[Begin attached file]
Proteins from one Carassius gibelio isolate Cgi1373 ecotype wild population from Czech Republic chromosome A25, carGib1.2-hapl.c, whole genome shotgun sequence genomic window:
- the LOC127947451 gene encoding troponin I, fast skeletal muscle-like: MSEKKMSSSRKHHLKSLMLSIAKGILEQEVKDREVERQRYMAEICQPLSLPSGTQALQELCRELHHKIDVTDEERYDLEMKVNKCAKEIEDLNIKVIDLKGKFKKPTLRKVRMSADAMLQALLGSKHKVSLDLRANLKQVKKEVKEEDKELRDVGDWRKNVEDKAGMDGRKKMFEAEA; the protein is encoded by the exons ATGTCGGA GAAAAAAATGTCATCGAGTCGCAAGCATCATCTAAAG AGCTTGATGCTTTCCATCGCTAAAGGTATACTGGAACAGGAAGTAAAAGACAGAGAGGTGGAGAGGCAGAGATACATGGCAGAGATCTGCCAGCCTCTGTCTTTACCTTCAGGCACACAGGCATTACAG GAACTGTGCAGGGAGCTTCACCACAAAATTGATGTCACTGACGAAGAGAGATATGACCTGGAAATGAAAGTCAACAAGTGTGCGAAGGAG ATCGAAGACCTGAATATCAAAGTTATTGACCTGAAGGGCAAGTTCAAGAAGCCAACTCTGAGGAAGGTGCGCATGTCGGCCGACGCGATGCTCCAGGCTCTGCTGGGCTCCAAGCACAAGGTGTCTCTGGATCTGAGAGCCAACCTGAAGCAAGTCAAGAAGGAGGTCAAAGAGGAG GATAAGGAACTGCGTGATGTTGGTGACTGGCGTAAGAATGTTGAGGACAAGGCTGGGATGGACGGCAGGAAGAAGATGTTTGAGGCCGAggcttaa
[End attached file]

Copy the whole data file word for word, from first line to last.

Proteins from one Carassius gibelio isolate Cgi1373 ecotype wild population from Czech Republic chromosome A25, carGib1.2-hapl.c, whole genome shotgun sequence genomic window:
- the LOC127947451 gene encoding troponin I, fast skeletal muscle-like: MSEKKMSSSRKHHLKSLMLSIAKGILEQEVKDREVERQRYMAEICQPLSLPSGTQALQELCRELHHKIDVTDEERYDLEMKVNKCAKEIEDLNIKVIDLKGKFKKPTLRKVRMSADAMLQALLGSKHKVSLDLRANLKQVKKEVKEEDKELRDVGDWRKNVEDKAGMDGRKKMFEAEA; the protein is encoded by the exons ATGTCGGA GAAAAAAATGTCATCGAGTCGCAAGCATCATCTAAAG AGCTTGATGCTTTCCATCGCTAAAGGTATACTGGAACAGGAAGTAAAAGACAGAGAGGTGGAGAGGCAGAGATACATGGCAGAGATCTGCCAGCCTCTGTCTTTACCTTCAGGCACACAGGCATTACAG GAACTGTGCAGGGAGCTTCACCACAAAATTGATGTCACTGACGAAGAGAGATATGACCTGGAAATGAAAGTCAACAAGTGTGCGAAGGAG ATCGAAGACCTGAATATCAAAGTTATTGACCTGAAGGGCAAGTTCAAGAAGCCAACTCTGAGGAAGGTGCGCATGTCGGCCGACGCGATGCTCCAGGCTCTGCTGGGCTCCAAGCACAAGGTGTCTCTGGATCTGAGAGCCAACCTGAAGCAAGTCAAGAAGGAGGTCAAAGAGGAG GATAAGGAACTGCGTGATGTTGGTGACTGGCGTAAGAATGTTGAGGACAAGGCTGGGATGGACGGCAGGAAGAAGATGTTTGAGGCCGAggcttaa